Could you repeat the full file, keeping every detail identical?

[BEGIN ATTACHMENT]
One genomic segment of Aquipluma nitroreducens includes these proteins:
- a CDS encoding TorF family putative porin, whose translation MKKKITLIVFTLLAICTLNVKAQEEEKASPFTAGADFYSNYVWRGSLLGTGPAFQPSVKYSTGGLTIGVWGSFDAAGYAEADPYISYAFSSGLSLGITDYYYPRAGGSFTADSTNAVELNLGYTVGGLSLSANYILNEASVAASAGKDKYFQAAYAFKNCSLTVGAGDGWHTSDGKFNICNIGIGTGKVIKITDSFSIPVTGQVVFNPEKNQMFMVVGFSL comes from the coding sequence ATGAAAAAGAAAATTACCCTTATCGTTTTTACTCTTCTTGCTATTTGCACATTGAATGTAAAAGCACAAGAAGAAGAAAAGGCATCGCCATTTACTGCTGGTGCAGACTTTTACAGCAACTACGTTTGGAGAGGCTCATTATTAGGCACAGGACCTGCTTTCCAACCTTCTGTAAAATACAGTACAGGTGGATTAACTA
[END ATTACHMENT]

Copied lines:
One genomic segment of Aquipluma nitroreducens includes these proteins:
- a CDS encoding TorF family putative porin, whose translation MKKKITLIVFTLLAICTLNVKAQEEEKASPFTAGADFYSNYVWRGSLLGTGPAFQPSVKYSTGGLTIGVWGSFDAAGYAEADPYISYAFSSGLSLGITDYYYPRAGGSFTADSTNAVELNLGYTVGGLSLSANYILNEASVAASAGKDKYFQAAYAFKNCSLTVGAGDGWHTSDGKFNICNIGIGTGKVIKITDSFSIPVTGQVVFNPEKNQMFMVVGFSL comes from the coding sequence ATGAAAAAGAAAATTACCCTTATCGTTTTTACTCTTCTTGCTATTTGCACATTGAATGTAAAAGCACAAGAAGAAGAAAAGGCATCGCCATTTACTGCTGGTGCAGACTTTTACAGCAACTACGTTTGGAGAGGCTCATTATTAGGCACAGGACCTGCTTTCCAACCTTCTGTAAAATACAGTACAGGTGGATTAACTA